PART ONE - Birth of a Language




PART TWO - English Goes Underground




PART THREE - The Battle for the Language of the Bible




PART FOUR - This Earth, This Realm, This England




PART FIVE - English in America




PART SIX - Speaking Proper




PART SEVEN - The Language of Empire




PART EIGHT - Many Tongues Called English, One World Language



Documentary Genre Survey Results

Thanks to all those that participated in our first survey. This is the first of many surveys we will be conducting over the next couple of months that are aimed at helping us create a site that our loyal regulars can call their own.

There were three documentary genres that emerged as clear favourites...
  • Space
  • Physics
  • History
There were also strong preferences for...
  • Sociological
  • Nature
  • Political
Whilst we will not reduce the wide range of documentary genres available at OD4U, we will certainly be making a strong effort to bring you more documentaries from your favourite genres.

We will be implimenting a documentary catagory menu later this week making it easier to find your favourite catagory...the first of many improvements to come.

Thank you all for your continued support!

Monday, March 23, 2009

How Art Made the World

Why does our world look like it does? That great modern mystery is spectacularly unravelled in this international landmark series; an epic quest across five continents and 100,000 years – via some of the greatest treasures of the ancient world – to the heart of human creativity.




Discovering how the first big artistic discoveries were made, and how they have cascaded down the centuries to define the look of the present day – this is your invitation to see the world from an utterly new perspective. Encompassing everything from cave paintings to ceramics and pyramids to palaces, the series probes the global trend for unrealistic depictions of the human body; the secret powers of the feature film; how politicians manage to manipulate people so easily; visions of death and the afterlife; and crucially, why we use imagery at all.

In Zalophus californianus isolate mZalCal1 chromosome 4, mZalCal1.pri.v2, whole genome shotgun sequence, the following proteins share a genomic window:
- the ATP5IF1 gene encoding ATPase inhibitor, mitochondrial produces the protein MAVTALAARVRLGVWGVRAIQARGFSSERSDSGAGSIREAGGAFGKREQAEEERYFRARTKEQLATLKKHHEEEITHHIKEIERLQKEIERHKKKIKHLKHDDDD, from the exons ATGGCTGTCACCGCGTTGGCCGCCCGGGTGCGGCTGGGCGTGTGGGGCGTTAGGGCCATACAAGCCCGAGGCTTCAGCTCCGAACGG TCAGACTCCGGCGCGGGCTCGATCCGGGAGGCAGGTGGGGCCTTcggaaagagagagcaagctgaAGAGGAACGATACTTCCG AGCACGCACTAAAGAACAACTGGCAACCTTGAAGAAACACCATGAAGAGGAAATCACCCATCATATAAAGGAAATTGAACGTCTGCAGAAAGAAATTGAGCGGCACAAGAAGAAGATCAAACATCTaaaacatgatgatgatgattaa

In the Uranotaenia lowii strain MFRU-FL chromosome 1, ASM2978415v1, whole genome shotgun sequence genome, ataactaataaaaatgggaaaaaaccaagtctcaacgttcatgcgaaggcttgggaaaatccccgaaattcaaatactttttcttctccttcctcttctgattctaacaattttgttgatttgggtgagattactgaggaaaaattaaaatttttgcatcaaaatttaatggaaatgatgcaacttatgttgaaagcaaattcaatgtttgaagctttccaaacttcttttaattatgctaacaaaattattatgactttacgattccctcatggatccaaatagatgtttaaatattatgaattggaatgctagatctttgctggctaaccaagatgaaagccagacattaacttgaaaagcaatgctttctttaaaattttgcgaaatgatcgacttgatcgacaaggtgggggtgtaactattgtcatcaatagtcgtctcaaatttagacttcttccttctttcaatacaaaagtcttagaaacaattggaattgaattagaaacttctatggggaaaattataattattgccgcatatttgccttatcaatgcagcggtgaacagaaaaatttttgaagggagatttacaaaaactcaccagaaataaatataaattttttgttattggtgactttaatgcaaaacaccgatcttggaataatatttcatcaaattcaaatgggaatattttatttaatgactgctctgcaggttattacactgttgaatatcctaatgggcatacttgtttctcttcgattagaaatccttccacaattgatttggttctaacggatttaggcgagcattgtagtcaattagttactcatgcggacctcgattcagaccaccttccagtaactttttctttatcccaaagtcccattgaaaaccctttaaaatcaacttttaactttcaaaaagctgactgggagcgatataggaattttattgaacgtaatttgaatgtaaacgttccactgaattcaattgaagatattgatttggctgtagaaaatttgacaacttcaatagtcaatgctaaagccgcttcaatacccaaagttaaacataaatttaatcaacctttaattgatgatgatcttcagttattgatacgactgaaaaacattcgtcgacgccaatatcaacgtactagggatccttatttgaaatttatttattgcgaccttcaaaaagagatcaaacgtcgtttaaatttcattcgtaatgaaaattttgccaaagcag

Beautiful, surprising, and compelling, this awe-inspiring adventure is not only for art lovers, but for anyone who has ever wondered about their place in the world.

PART ONE - More Human Than Human



PART TWO - The Day Pictures Were Born



PART THREE - The Art of Persuasion



PART FOUR - Once Upon a Time



PART FIVE - To Death and Back




Click here to visit the PBS site for this documentary.

More documentaries like this...

This Strange Eventful History

Power of Art


Get this documentary series on DVD today...



Sunday, March 22, 2009

Site Changes

I am currently experimenting with some changes to the site. You should still be able to watch documentaries without any issues.

Thanks for your patience...

Scott

The Greeks - Crucible Of Civilization

It was perhaps the most spectacular flourishing of imagination and achievement in recorded history. In the fourth and fifth centuries, B.C., the Greeks built an empire that stretched across the Mediterranean from Asia to Spain.




They laid the foundation of modern science, politics, warfare and philosophy, and produced some of the most breathtaking art and architecture the world has ever seen. The Greeks: Crucible of Civilization recounts the rise, glory, demise and legacy of the empire that marked the dawn of Western Civilization.The story of this astonishing civilization will be told through the lives of the great heroes of Ancient Greece.


PART ONE




PART TWO




The newest advances in computer and television technology will be used to rebuild the Acropolis, recreate the Battle of Marathon and restore the grandeur of the Academy, where Socrates, Plato and Aristotle forged the foundation of Western thought. The Greeks: Crucible of Civilization combines dramatic storytelling, stunning imagery, groundbreaking research and distinguished scholarship, rendering Classical Greece gloriously alive.

Saturday, March 21, 2009

The Atom Smashers